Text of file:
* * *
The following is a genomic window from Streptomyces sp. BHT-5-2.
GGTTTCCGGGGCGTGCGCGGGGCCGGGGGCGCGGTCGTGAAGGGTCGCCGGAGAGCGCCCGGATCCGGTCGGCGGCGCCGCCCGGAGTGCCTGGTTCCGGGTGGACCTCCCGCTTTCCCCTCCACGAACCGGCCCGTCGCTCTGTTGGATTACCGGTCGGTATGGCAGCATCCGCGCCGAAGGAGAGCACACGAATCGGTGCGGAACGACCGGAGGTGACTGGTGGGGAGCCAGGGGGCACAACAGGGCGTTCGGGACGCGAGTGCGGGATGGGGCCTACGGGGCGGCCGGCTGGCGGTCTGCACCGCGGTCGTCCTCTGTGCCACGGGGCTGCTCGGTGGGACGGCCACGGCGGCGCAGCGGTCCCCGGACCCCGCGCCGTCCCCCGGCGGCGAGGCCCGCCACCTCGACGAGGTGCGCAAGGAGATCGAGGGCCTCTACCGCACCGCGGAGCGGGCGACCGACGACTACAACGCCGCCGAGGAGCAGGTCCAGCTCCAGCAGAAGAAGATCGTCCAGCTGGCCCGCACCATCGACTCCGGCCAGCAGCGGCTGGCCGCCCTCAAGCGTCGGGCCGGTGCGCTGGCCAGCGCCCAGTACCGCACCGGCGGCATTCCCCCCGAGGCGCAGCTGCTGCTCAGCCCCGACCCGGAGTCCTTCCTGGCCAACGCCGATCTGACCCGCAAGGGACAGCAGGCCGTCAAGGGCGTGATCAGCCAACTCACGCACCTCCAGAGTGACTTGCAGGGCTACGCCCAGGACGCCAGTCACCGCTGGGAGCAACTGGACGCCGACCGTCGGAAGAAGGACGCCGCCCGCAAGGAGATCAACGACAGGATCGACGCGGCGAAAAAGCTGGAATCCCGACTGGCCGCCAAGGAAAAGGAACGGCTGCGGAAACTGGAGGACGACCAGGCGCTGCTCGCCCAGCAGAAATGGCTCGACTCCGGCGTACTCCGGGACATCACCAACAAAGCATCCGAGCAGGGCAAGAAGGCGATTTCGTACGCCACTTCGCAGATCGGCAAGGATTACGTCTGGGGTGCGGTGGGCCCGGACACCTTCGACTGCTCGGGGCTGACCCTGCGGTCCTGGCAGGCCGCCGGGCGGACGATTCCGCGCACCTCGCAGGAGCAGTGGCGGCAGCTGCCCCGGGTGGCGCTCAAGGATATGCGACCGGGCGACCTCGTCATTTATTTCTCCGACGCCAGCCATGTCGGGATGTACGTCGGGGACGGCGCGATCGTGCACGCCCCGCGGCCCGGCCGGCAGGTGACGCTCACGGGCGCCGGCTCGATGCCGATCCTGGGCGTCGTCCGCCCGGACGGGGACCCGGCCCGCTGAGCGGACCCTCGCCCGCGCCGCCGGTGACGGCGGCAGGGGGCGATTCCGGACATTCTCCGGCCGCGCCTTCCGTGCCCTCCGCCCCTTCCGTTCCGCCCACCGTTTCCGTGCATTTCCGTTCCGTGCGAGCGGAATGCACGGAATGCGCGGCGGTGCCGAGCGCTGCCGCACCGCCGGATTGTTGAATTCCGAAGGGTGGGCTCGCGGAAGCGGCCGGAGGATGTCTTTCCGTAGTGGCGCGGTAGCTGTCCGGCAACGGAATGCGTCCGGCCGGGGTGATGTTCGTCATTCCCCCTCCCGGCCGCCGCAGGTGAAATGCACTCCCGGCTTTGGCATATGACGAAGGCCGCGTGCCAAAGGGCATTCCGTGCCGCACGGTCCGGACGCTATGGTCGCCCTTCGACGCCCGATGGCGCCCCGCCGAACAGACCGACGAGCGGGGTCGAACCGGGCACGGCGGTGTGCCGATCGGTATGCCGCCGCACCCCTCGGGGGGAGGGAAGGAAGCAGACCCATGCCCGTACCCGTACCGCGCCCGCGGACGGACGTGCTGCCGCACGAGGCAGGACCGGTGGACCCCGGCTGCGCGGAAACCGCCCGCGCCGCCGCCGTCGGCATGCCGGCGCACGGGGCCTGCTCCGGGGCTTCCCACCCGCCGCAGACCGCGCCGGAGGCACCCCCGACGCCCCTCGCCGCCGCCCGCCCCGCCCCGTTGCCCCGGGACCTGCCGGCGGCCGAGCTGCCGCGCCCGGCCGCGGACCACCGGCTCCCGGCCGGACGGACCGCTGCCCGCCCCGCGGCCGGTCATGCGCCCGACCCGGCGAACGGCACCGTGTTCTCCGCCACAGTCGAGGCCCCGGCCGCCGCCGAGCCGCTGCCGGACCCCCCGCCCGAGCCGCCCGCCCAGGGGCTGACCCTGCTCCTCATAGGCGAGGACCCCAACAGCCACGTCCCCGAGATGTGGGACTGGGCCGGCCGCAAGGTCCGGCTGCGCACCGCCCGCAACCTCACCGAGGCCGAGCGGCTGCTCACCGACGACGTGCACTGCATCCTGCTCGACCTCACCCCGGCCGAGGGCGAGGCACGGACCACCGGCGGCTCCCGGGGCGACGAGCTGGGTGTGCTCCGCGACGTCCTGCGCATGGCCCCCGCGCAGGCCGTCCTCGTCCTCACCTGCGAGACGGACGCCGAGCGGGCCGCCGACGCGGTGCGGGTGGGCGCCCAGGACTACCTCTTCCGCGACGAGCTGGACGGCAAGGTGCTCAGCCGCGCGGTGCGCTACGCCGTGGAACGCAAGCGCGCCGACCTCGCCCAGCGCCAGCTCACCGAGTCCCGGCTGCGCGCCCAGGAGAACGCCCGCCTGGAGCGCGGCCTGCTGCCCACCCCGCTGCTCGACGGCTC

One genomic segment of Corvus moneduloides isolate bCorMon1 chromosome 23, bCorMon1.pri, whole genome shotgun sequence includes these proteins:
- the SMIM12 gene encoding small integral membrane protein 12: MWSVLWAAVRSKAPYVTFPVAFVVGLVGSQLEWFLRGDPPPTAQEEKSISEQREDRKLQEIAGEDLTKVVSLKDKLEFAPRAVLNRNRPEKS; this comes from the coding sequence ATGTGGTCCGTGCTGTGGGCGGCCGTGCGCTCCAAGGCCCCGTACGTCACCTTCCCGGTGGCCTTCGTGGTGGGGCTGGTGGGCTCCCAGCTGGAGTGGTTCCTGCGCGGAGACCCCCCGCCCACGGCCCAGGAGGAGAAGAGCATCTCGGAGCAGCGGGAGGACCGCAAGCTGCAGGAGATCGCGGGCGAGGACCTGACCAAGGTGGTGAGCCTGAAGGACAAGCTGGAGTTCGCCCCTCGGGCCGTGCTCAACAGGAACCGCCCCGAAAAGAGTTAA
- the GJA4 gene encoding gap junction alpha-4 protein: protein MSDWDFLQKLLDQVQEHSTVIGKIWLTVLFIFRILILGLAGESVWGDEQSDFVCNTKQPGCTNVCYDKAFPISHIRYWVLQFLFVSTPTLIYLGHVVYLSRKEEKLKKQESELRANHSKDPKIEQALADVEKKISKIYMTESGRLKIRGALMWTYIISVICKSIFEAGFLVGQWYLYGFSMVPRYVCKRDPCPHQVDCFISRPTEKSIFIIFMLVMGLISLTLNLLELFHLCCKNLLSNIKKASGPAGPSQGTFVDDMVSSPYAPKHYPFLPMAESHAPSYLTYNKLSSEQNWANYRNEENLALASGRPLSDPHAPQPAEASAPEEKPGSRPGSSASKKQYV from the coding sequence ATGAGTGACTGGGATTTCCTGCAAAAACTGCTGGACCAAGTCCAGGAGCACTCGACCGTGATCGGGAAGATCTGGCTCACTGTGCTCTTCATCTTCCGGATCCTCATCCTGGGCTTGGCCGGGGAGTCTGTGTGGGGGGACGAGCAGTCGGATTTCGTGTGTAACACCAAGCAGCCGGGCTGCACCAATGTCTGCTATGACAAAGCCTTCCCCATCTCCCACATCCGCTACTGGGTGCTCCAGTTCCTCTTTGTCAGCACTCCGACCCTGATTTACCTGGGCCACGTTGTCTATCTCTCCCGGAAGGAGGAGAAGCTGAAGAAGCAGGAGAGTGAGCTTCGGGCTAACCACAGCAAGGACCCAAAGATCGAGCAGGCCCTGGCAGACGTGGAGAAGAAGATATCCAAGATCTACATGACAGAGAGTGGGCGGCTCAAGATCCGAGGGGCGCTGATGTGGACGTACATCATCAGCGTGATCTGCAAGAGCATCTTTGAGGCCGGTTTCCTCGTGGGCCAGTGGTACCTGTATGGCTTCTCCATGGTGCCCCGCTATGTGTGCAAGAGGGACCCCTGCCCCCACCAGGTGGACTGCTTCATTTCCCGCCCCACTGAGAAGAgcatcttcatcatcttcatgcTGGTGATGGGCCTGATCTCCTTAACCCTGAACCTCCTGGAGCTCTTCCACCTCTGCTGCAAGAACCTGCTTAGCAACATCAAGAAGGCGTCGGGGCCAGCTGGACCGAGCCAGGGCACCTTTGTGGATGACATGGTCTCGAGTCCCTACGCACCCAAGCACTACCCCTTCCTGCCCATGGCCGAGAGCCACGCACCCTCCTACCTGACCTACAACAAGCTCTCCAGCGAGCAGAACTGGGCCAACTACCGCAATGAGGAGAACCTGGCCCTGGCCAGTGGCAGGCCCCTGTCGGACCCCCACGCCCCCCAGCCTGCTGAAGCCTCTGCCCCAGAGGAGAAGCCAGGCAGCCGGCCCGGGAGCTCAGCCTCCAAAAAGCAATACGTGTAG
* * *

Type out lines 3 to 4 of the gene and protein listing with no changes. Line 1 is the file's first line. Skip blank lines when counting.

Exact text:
One genomic segment of Corvus moneduloides isolate bCorMon1 chromosome 23, bCorMon1.pri, whole genome shotgun sequence includes these proteins:
- the SMIM12 gene encoding small integral membrane protein 12: MWSVLWAAVRSKAPYVTFPVAFVVGLVGSQLEWFLRGDPPPTAQEEKSISEQREDRKLQEIAGEDLTKVVSLKDKLEFAPRAVLNRNRPEKS; this comes from the coding sequence ATGTGGTCCGTGCTGTGGGCGGCCGTGCGCTCCAAGGCCCCGTACGTCACCTTCCCGGTGGCCTTCGTGGTGGGGCTGGTGGGCTCCCAGCTGGAGTGGTTCCTGCGCGGAGACCCCCCGCCCACGGCCCAGGAGGAGAAGAGCATCTCGGAGCAGCGGGAGGACCGCAAGCTGCAGGAGATCGCGGGCGAGGACCTGACCAAGGTGGTGAGCCTGAAGGACAAGCTGGAGTTCGCCCCTCGGGCCGTGCTCAACAGGAACCGCCCCGAAAAGAGTTAA